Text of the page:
Wherever you ride the metro in Montreal, odds are that you’ll happen upon Montreal’s Underground City, a 20-mile network of pedestrian footpaths and shopping malls that are a blast to explore. Not only is the Underground City perfect for souvenir shopping, but its tunnels and walkways are ideal for breaks from Montreal’s icy winter weather.  

Public buses run 24/7 and cover more ground than the metro

Also part of the STM, Montreal’s public buses have 220 lines—far more than the metro and focused more on specific areas of the city. However, waits at the bus stop can last from 5 to 45 minutes. The longest direct bus trip is 30 minutes long, but ride times definitely increase during rush hours (6:30 AM-8:30 AM and 3:30 PM-6:00 PM). Real-time bus schedules and arrival and departure updates are available on the STM website and can also be found on Canadian transit apps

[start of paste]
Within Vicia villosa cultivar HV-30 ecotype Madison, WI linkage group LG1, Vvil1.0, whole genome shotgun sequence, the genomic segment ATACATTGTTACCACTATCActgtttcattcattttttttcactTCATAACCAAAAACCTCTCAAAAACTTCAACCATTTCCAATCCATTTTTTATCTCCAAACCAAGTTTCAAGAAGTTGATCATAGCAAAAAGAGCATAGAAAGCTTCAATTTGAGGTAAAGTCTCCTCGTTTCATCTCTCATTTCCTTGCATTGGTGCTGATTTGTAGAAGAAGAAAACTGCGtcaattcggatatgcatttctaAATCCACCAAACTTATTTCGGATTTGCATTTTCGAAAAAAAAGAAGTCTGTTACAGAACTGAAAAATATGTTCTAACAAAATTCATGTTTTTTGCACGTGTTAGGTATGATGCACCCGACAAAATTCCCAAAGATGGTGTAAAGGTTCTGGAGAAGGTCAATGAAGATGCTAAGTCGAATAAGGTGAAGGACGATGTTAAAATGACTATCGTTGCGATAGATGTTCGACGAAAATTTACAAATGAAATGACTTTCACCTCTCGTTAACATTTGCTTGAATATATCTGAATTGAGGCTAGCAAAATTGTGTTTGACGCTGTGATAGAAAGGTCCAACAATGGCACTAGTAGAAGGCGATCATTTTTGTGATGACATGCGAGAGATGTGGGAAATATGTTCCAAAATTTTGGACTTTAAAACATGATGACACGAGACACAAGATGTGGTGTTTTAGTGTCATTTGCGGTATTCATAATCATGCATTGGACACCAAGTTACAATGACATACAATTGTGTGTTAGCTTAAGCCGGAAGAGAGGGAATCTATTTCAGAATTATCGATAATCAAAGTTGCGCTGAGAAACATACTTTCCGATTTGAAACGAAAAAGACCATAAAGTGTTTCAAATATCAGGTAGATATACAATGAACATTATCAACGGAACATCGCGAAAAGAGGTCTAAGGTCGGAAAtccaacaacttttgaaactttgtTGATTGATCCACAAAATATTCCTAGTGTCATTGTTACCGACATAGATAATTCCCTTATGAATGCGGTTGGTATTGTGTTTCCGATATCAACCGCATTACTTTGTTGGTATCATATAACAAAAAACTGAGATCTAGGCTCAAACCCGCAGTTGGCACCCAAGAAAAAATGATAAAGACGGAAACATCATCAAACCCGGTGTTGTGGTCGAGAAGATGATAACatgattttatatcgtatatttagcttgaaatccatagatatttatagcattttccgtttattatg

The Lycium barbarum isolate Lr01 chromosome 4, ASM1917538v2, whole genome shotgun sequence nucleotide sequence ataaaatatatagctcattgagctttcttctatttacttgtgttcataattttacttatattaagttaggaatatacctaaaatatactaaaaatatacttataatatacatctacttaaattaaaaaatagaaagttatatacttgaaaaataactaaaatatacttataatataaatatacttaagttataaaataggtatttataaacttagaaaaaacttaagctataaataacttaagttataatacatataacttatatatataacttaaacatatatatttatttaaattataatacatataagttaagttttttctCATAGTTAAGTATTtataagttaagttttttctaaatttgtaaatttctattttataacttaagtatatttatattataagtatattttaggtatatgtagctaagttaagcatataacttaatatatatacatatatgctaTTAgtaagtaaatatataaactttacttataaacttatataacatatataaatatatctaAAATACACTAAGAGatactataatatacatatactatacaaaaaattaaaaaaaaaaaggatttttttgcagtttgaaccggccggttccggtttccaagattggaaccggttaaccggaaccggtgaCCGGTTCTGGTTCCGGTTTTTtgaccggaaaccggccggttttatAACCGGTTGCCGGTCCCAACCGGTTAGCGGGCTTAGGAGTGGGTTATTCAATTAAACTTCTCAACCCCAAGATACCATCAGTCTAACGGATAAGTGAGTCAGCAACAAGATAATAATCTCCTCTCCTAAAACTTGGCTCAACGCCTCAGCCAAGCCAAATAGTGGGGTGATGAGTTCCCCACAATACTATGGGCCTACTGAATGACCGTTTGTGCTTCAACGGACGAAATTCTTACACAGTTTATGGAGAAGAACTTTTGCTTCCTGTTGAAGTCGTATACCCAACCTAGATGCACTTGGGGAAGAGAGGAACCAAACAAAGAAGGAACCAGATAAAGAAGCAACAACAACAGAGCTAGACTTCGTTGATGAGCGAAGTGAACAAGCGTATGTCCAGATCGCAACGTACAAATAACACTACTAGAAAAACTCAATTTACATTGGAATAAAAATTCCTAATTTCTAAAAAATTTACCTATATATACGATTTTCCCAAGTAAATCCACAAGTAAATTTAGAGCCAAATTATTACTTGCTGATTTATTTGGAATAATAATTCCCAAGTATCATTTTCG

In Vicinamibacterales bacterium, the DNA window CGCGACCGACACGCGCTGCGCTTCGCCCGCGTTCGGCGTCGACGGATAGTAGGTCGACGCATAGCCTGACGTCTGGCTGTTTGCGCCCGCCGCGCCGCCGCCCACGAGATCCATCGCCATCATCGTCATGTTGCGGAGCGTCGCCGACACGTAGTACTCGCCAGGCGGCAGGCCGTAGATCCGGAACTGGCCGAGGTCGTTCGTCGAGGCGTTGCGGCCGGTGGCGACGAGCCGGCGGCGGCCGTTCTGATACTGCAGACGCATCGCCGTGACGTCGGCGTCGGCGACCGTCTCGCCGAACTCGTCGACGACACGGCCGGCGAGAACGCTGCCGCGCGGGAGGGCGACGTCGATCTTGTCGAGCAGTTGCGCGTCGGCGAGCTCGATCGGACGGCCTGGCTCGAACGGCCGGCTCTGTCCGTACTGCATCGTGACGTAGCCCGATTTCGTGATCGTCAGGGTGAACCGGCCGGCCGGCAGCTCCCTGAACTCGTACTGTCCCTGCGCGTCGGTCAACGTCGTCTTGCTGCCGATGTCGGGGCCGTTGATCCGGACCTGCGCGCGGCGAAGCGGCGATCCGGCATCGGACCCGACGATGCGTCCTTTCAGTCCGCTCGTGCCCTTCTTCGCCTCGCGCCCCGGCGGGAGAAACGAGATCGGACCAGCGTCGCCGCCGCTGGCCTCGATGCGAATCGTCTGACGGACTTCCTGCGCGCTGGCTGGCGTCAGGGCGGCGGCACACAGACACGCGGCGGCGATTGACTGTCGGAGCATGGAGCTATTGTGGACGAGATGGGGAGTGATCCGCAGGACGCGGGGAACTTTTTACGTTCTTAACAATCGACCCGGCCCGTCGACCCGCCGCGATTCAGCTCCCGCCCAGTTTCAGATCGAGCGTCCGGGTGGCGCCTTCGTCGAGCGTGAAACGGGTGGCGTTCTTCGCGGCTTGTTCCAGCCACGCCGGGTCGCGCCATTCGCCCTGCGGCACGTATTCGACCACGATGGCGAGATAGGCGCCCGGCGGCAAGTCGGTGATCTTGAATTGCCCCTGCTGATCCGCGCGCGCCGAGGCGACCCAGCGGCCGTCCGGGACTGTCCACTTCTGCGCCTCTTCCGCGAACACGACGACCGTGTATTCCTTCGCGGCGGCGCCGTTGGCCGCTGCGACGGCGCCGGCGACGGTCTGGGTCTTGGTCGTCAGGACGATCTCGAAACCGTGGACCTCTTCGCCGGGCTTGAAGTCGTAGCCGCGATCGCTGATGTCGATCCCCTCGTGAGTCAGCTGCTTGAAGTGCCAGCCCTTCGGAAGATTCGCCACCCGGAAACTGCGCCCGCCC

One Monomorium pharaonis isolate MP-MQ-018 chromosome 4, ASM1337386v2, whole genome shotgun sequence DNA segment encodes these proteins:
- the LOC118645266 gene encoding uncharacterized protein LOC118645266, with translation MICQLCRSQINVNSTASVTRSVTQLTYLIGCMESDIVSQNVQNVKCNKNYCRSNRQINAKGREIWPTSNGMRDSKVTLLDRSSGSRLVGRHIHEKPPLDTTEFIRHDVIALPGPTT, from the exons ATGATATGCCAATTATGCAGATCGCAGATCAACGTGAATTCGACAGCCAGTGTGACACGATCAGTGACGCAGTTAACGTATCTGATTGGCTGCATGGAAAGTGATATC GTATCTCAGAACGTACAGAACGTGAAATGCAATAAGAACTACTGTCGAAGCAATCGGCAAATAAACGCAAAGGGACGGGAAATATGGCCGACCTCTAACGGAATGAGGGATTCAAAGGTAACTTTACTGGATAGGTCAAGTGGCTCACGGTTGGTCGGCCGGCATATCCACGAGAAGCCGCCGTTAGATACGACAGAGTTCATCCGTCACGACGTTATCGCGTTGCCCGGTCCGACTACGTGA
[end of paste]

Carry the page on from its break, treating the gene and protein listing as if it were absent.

There are two essential things to remember about Montreal’s public buses:

  • First: metro and bus passes can be used interchangeably, but only for a 90-minute period and with a special pass from the bus driver or conductor. (Yes, it sounds a bit convoluted, but Montreal travel experts recommend using this feature if you’re visiting for a day or two.) 
  • Second, if you don’t have the aforementioned Opus card, you’ll need to pay the driver the exact amount in Canadian coins, keeping in mind that you won’t get change back. 

Biking is a popular, efficient way of getting around

Biking is a good form of Montreal transportation
Cyclist in Montreal | Roxanne Desgagnés/Unsplash

Montreal is all about being green and eco-friendly, so it makes sense that biking is a huge part of the city’s culture, as well as a popular way to see the city. BIXI is one of Montreal’s most well-known rental bike service, with one-way rides for CAD$2.95 and single-day passes for CAD$5.25. Private bike companies like Fitz and Follwell and Ma Bicyclette also offer daily rentals and tours starting at CAD$45+.